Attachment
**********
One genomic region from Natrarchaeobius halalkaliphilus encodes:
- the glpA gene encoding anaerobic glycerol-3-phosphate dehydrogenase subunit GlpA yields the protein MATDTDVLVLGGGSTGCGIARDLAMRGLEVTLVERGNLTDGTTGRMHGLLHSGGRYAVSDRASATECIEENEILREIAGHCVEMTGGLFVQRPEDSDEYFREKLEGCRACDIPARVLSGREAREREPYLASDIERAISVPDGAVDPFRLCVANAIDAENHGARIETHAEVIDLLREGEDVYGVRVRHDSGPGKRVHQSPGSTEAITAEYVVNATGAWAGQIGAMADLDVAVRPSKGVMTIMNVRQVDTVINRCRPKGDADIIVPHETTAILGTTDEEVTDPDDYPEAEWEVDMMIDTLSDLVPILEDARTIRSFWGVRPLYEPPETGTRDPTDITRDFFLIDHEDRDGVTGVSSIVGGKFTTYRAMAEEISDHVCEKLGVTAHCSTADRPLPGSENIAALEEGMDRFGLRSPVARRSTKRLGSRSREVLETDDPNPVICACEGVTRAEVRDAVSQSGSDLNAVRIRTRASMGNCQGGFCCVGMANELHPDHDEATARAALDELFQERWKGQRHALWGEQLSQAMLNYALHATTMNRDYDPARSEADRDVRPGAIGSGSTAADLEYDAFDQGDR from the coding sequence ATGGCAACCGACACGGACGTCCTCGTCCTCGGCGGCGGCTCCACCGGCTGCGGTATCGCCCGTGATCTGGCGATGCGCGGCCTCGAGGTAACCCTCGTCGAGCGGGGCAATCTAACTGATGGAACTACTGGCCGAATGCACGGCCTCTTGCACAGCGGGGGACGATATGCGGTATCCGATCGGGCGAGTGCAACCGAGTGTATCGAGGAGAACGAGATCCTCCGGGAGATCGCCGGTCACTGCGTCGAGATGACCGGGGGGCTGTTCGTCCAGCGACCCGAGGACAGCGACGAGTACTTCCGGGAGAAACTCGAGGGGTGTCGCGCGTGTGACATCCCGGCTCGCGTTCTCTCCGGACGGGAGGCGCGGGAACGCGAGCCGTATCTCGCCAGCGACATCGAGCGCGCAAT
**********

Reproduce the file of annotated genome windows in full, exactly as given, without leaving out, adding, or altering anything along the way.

One genomic region from Natrarchaeobius halalkaliphilus encodes:
- the glpA gene encoding anaerobic glycerol-3-phosphate dehydrogenase subunit GlpA yields the protein MATDTDVLVLGGGSTGCGIARDLAMRGLEVTLVERGNLTDGTTGRMHGLLHSGGRYAVSDRASATECIEENEILREIAGHCVEMTGGLFVQRPEDSDEYFREKLEGCRACDIPARVLSGREAREREPYLASDIERAISVPDGAVDPFRLCVANAIDAENHGARIETHAEVIDLLREGEDVYGVRVRHDSGPGKRVHQSPGSTEAITAEYVVNATGAWAGQIGAMADLDVAVRPSKGVMTIMNVRQVDTVINRCRPKGDADIIVPHETTAILGTTDEEVTDPDDYPEAEWEVDMMIDTLSDLVPILEDARTIRSFWGVRPLYEPPETGTRDPTDITRDFFLIDHEDRDGVTGVSSIVGGKFTTYRAMAEEISDHVCEKLGVTAHCSTADRPLPGSENIAALEEGMDRFGLRSPVARRSTKRLGSRSREVLETDDPNPVICACEGVTRAEVRDAVSQSGSDLNAVRIRTRASMGNCQGGFCCVGMANELHPDHDEATARAALDELFQERWKGQRHALWGEQLSQAMLNYALHATTMNRDYDPARSEADRDVRPGAIGSGSTAADLEYDAFDQGDR from the coding sequence ATGGCAACCGACACGGACGTCCTCGTCCTCGGCGGCGGCTCCACCGGCTGCGGTATCGCCCGTGATCTGGCGATGCGCGGCCTCGAGGTAACCCTCGTCGAGCGGGGCAATCTAACTGATGGAACTACTGGCCGAATGCACGGCCTCTTGCACAGCGGGGGACGATATGCGGTATCCGATCGGGCGAGTGCAACCGAGTGTATCGAGGAGAACGAGATCCTCCGGGAGATCGCCGGTCACTGCGTCGAGATGACCGGGGGGCTGTTCGTCCAGCGACCCGAGGACAGCGACGAGTACTTCCGGGAGAAACTCGAGGGGTGTCGCGCGTGTGACATCCCGGCTCGCGTTCTCTCCGGACGGGAGGCGCGGGAACGCGAGCCGTATCTCGCCAGCGACATCGAGCGCGCAAT